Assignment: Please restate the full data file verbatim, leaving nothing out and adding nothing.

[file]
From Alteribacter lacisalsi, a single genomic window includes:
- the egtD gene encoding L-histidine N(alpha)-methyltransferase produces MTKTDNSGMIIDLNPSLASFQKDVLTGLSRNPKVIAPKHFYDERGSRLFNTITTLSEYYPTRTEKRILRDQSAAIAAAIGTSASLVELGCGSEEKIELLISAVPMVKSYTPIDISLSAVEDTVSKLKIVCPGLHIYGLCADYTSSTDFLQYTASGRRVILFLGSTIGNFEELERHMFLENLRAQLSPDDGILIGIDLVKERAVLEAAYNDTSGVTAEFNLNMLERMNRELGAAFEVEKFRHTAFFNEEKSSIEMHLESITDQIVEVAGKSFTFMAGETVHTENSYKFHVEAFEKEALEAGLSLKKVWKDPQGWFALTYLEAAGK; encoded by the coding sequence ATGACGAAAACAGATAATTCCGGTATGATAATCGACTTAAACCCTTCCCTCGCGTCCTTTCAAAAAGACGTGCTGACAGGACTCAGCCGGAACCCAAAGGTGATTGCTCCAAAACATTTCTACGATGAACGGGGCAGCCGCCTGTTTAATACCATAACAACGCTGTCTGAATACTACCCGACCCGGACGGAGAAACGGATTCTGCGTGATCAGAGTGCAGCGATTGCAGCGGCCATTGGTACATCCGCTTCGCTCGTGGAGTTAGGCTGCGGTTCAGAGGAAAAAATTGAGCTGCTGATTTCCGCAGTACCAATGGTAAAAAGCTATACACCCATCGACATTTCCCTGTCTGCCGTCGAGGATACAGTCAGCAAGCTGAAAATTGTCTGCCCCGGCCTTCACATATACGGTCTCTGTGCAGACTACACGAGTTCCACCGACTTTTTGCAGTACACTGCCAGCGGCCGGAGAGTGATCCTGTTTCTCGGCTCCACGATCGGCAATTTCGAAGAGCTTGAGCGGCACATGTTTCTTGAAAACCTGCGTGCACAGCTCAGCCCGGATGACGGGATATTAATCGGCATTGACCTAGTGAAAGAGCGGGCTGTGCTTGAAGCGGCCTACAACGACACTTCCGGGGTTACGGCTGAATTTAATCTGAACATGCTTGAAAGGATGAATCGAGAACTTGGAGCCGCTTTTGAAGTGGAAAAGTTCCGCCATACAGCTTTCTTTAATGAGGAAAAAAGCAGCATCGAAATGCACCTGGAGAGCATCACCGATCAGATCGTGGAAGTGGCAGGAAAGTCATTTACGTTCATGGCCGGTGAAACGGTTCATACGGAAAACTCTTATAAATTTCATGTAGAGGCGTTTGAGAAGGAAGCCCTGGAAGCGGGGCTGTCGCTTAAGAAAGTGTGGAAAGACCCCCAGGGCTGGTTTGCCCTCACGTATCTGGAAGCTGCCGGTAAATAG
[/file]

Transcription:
From Alteribacter lacisalsi, a single genomic window includes:
- the egtD gene encoding L-histidine N(alpha)-methyltransferase produces MTKTDNSGMIIDLNPSLASFQKDVLTGLSRNPKVIAPKHFYDERGSRLFNTITTLSEYYPTRTEKRILRDQSAAIAAAIGTSASLVELGCGSEEKIELLISAVPMVKSYTPIDISLSAVEDTVSKLKIVCPGLHIYGLCADYTSSTDFLQYTASGRRVILFLGSTIGNFEELERHMFLENLRAQLSPDDGILIGIDLVKERAVLEAAYNDTSGVTAEFNLNMLERMNRELGAAFEVEKFRHTAFFNEEKSSIEMHLESITDQIVEVAGKSFTFMAGETVHTENSYKFHVEAFEKEALEAGLSLKKVWKDPQGWFALTYLEAAGK; encoded by the coding sequence ATGACGAAAACAGATAATTCCGGTATGATAATCGACTTAAACCCTTCCCTCGCGTCCTTTCAAAAAGACGTGCTGACAGGACTCAGCCGGAACCCAAAGGTGATTGCTCCAAAACATTTCTACGATGAACGGGGCAGCCGCCTGTTTAATACCATAACAACGCTGTCTGAATACTACCCGACCCGGACGGAGAAACGGATTCTGCGTGATCAGAGTGCAGCGATTGCAGCGGCCATTGGTACATCCGCTTCGCTCGTGGAGTTAGGCTGCGGTTCAGAGGAAAAAATTGAGCTGCTGATTTCCGCAGTACCAATGGTAAAAAGCTATACACCCATCGACATTTCCCTGTCTGCCGTCGAGGATACAGTCAGCAAGCTGAAAATTGTCTGCCCCGGCCTTCACATATACGGTCTCTGTGCAGACTACACGAGTTCCACCGACTTTTTGCAGTACACTGCCAGCGGCCGGAGAGTGATCCTGTTTCTCGGCTCCACGATCGGCAATTTCGAAGAGCTTGAGCGGCACATGTTTCTTGAAAACCTGCGTGCACAGCTCAGCCCGGATGACGGGATATTAATCGGCATTGACCTAGTGAAAGAGCGGGCTGTGCTTGAAGCGGCCTACAACGACACTTCCGGGGTTACGGCTGAATTTAATCTGAACATGCTTGAAAGGATGAATCGAGAACTTGGAGCCGCTTTTGAAGTGGAAAAGTTCCGCCATACAGCTTTCTTTAATGAGGAAAAAAGCAGCATCGAAATGCACCTGGAGAGCATCACCGATCAGATCGTGGAAGTGGCAGGAAAGTCATTTACGTTCATGGCCGGTGAAACGGTTCATACGGAAAACTCTTATAAATTTCATGTAGAGGCGTTTGAGAAGGAAGCCCTGGAAGCGGGGCTGTCGCTTAAGAAAGTGTGGAAAGACCCCCAGGGCTGGTTTGCCCTCACGTATCTGGAAGCTGCCGGTAAATAG